Appalachian Basin

New UC Water Study Highlighted by EID at SAB Teleconference on Landmark EPA Fracking Report

Today, Energy In Depth (EID) testified at the Science Advisory Board (SAB) Hydraulic Fracturing Research Advisory Panel’s public teleconference. EID highlighted the results of the University of Cincinnati’s groundbreaking study of Ohio’s drinking water wells, which found no groundwater contamination from fracking.

As background, the SAB hydraulic fracturing panel recently released its second draft recommendations on the Environmental Protection Agency’s (EPA) landmark draft assessment of hydraulic fracturing and groundwater. The purpose of today’s public teleconference was to review and discuss the SAB’s draft report.

My name is Jackie Stewart and I am the Ohio state director for Energy in Depth, which is a research and education program of the Independent Petroleum Association of American (IPAA).

EPA’s conclusion of “no widespread systemic impacts” to groundwater resources is sound and is in line with an overwhelming number of studies that have come to that same conclusion. One of these is a new, groundbreaking study that was recently completed by the University of Cincinnati (UC), which found no instances of groundwater contamination from hydraulic fracturing.

The UC study included state of the art stable isotope analyses and was conducted over 28-months. It analyzed 194 samples from private drinking water wells in five Ohio counties, ranging from 35 to 115 meters in depth. One of the most important aspects of the study is that it included baseline samples before shale development occurred. The researchers also evaluated samples during and after drilling occurred.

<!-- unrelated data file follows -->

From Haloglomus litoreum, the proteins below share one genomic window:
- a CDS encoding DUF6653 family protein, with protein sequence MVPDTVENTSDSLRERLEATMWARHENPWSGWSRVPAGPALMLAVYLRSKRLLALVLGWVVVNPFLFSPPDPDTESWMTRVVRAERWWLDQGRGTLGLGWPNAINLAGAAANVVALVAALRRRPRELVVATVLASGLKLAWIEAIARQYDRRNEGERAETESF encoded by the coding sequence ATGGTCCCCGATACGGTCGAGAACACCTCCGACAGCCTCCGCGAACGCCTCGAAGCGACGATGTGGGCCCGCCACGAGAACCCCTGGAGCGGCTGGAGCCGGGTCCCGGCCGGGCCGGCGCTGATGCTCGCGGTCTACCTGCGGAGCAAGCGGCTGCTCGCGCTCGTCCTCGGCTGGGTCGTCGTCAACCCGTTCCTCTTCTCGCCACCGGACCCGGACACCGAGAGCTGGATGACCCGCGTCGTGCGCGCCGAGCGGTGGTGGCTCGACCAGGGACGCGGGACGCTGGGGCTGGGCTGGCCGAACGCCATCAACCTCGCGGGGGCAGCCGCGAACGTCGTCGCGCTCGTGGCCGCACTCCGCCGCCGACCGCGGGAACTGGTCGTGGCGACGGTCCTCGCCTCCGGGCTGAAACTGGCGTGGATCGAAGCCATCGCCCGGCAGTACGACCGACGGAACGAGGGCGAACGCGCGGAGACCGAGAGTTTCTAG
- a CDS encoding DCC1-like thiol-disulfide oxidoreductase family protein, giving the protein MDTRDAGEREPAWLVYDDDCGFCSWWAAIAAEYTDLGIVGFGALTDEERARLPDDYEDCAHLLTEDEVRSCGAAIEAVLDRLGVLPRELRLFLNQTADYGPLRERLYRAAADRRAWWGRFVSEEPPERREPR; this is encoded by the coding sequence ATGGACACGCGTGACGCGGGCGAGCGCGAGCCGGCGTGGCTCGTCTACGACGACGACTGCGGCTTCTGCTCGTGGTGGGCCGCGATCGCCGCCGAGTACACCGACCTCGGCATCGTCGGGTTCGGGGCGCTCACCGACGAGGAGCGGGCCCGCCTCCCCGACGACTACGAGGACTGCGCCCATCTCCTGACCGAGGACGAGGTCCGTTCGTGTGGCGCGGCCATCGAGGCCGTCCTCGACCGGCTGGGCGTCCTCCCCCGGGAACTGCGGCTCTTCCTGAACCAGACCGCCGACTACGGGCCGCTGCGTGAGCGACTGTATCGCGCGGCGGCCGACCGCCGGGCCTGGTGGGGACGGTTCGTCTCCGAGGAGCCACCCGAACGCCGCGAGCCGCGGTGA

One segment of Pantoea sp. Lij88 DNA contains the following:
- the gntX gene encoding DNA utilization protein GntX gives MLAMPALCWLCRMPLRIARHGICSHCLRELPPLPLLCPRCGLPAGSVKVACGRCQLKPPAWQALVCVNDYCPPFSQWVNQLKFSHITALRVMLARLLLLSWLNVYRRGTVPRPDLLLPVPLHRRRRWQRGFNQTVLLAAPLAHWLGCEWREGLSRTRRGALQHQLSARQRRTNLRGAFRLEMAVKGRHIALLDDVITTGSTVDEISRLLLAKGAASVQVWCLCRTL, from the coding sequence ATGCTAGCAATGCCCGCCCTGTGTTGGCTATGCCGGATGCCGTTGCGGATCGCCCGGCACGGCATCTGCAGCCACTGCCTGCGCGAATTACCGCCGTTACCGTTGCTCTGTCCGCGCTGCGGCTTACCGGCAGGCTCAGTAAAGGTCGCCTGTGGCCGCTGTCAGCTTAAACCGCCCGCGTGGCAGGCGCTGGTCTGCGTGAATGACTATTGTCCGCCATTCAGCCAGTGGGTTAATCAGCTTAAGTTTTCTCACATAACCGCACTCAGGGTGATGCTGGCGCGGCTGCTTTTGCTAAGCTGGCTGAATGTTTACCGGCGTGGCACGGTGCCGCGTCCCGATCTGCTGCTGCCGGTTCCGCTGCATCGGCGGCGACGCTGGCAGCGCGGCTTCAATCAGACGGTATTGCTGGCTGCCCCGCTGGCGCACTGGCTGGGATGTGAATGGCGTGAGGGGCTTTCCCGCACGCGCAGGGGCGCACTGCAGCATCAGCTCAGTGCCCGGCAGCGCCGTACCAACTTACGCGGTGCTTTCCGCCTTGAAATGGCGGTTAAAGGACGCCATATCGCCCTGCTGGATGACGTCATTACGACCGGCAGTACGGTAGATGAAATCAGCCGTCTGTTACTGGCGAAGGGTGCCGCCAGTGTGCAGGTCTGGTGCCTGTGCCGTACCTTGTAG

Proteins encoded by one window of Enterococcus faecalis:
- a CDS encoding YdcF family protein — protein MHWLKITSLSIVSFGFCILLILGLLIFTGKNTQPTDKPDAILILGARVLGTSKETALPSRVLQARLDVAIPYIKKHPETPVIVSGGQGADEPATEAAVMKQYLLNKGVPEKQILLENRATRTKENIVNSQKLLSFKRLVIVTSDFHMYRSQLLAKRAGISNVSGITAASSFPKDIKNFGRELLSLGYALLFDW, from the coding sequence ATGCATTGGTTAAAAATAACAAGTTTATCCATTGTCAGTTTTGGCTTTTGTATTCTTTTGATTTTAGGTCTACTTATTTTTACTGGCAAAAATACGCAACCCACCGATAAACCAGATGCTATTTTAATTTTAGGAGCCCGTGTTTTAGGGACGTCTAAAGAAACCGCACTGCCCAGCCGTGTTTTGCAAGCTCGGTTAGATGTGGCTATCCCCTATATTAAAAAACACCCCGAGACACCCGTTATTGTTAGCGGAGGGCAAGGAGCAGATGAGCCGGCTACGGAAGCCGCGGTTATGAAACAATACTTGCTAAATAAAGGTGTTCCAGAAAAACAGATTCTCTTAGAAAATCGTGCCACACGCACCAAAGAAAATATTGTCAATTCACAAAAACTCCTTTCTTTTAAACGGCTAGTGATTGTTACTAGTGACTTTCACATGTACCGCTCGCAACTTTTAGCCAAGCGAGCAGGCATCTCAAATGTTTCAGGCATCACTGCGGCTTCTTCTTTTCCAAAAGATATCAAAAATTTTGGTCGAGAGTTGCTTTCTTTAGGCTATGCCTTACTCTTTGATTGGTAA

The study also analyzed the relationship of methane concentrations as they relate to the distance of the nearest active gas well to determine if there had been trends or changes that had emerged over the life-cycle of shale gas activity. In other words, the 28 month study allowed for a broad and ongoing analysis of natural gas and hydraulic fracturing impact on groundwater. It included scientific testing that established the DNA of methane concentrations to confirm the root-source of methane found in groundwater.

Dr. Amy Townsend-Small, the lead researcher of the study recently announced the findings of the study at a community meeting. I’d like to read out a few of the key statements she made about the results:

  • “All the samples fell within the clean water range and they did not find any changes over time either in any of our homes during the time series of fracking.”
  • “We never saw a significant increase in methane concentration after fracking well was drilled.”
  • Samples that were collected that were high in methane “clearly did not have a natural gas source.”
  • “Some of our highest observed methane concentrations were not near a fracking well at all.”
  • “There was no significant change in methane concentration over time, even as more and more natural gas wells were drilled in the area.”

This new study only adds to the enormous body of scientific literature finding “no widespread, systemic impacts” to groundwater resources, which is what EPA rightly concluded in its landmark draft report.

Thank you for the opportunity to speak today.

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